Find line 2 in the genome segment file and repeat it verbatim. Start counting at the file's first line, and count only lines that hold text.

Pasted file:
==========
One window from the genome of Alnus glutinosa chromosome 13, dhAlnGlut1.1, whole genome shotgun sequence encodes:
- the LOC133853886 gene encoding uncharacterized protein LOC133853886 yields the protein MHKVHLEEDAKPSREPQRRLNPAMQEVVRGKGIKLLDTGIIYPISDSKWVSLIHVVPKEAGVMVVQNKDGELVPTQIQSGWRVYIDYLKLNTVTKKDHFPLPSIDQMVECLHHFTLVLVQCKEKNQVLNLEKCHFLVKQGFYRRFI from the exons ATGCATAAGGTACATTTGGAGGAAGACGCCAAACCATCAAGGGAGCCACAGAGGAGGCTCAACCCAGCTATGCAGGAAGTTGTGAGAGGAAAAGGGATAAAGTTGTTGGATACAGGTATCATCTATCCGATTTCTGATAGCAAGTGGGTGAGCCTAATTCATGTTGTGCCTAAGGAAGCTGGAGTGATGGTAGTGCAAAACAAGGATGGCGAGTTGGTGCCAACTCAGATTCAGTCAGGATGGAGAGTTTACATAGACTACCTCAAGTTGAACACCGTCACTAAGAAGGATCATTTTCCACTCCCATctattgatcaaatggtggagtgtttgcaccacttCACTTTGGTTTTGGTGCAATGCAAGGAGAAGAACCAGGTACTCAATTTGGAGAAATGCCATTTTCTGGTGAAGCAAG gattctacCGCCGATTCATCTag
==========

- the LOC133853886 gene encoding uncharacterized protein LOC133853886 yields the protein MHKVHLEEDAKPSREPQRRLNPAMQEVVRGKGIKLLDTGIIYPISDSKWVSLIHVVPKEAGVMVVQNKDGELVPTQIQSGWRVYIDYLKLNTVTKKDHFPLPSIDQMVECLHHFTLVLVQCKEKNQVLNLEKCHFLVKQGFYRRFI from the exons ATGCATAAGGTACATTTGGAGGAAGACGCCAAACCATCAAGGGAGCCACAGAGGAGGCTCAACCCAGCTATGCAGGAAGTTGTGAGAGGAAAAGGGATAAAGTTGTTGGATACAGGTATCATCTATCCGATTTCTGATAGCAAGTGGGTGAGCCTAATTCATGTTGTGCCTAAGGAAGCTGGAGTGATGGTAGTGCAAAACAAGGATGGCGAGTTGGTGCCAACTCAGATTCAGTCAGGATGGAGAGTTTACATAGACTACCTCAAGTTGAACACCGTCACTAAGAAGGATCATTTTCCACTCCCATctattgatcaaatggtggagtgtttgcaccacttCACTTTGGTTTTGGTGCAATGCAAGGAGAAGAACCAGGTACTCAATTTGGAGAAATGCCATTTTCTGGTGAAGCAAG gattctacCGCCGATTCATCTag